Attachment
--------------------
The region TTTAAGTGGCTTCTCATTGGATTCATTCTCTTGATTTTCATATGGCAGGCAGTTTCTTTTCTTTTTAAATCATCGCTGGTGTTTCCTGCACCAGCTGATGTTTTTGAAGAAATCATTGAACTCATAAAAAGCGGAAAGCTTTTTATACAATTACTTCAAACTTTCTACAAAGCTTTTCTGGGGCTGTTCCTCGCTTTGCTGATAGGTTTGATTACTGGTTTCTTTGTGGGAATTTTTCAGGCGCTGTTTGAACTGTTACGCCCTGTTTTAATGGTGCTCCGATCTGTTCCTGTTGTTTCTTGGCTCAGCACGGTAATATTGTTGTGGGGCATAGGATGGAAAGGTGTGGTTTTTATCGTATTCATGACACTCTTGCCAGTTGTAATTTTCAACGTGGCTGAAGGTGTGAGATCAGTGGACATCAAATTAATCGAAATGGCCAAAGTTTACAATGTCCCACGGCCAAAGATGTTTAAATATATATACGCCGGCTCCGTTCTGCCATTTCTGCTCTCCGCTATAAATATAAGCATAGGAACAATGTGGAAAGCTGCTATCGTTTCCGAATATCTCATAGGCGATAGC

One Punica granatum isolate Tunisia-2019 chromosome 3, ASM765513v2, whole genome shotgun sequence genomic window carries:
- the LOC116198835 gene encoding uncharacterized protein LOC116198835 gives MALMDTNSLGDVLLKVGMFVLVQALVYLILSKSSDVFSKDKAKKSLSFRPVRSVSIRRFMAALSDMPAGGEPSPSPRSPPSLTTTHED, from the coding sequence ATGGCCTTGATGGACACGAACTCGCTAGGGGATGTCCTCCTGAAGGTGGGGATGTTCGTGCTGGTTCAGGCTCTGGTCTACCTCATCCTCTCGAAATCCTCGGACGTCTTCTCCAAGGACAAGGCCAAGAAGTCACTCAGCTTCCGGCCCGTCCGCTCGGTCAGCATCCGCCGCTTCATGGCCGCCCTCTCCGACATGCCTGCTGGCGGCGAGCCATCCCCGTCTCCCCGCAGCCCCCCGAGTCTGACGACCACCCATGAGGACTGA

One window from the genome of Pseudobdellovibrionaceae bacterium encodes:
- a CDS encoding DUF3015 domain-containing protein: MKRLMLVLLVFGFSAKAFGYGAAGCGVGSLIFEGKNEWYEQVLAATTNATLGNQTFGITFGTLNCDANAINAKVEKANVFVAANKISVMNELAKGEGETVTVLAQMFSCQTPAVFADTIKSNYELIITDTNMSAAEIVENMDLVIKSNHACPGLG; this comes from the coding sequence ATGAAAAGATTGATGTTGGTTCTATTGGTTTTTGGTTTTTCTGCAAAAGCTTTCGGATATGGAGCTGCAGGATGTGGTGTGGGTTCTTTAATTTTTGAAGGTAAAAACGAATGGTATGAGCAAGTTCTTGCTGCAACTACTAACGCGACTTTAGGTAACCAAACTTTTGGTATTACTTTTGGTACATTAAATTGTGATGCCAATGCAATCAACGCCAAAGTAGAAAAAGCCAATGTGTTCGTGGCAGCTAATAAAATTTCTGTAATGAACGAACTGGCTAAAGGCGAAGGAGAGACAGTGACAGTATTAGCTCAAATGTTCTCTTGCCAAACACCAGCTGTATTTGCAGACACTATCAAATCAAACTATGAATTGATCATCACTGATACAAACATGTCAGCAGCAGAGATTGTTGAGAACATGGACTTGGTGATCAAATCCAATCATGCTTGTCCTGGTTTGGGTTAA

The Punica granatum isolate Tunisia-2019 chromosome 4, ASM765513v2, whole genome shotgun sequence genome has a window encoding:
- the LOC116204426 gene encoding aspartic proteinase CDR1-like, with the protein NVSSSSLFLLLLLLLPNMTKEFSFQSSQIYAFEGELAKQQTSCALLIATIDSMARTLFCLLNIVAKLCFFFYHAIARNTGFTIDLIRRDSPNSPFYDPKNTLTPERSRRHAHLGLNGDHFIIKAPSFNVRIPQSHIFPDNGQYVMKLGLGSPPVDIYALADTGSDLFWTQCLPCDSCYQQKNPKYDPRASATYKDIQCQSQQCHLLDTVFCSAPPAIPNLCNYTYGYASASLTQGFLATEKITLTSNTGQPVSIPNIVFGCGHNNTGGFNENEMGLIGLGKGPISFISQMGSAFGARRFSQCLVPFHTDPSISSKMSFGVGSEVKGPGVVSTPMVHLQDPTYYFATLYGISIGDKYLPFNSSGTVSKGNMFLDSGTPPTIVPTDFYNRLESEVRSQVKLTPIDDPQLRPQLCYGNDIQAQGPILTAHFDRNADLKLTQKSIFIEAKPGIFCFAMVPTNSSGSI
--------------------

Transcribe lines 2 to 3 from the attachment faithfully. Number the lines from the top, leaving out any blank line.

One Punica granatum isolate Tunisia-2019 chromosome 3, ASM765513v2, whole genome shotgun sequence genomic window carries:
- the LOC116198835 gene encoding uncharacterized protein LOC116198835 gives MALMDTNSLGDVLLKVGMFVLVQALVYLILSKSSDVFSKDKAKKSLSFRPVRSVSIRRFMAALSDMPAGGEPSPSPRSPPSLTTTHED, from the coding sequence ATGGCCTTGATGGACACGAACTCGCTAGGGGATGTCCTCCTGAAGGTGGGGATGTTCGTGCTGGTTCAGGCTCTGGTCTACCTCATCCTCTCGAAATCCTCGGACGTCTTCTCCAAGGACAAGGCCAAGAAGTCACTCAGCTTCCGGCCCGTCCGCTCGGTCAGCATCCGCCGCTTCATGGCCGCCCTCTCCGACATGCCTGCTGGCGGCGAGCCATCCCCGTCTCCCCGCAGCCCCCCGAGTCTGACGACCACCCATGAGGACTGA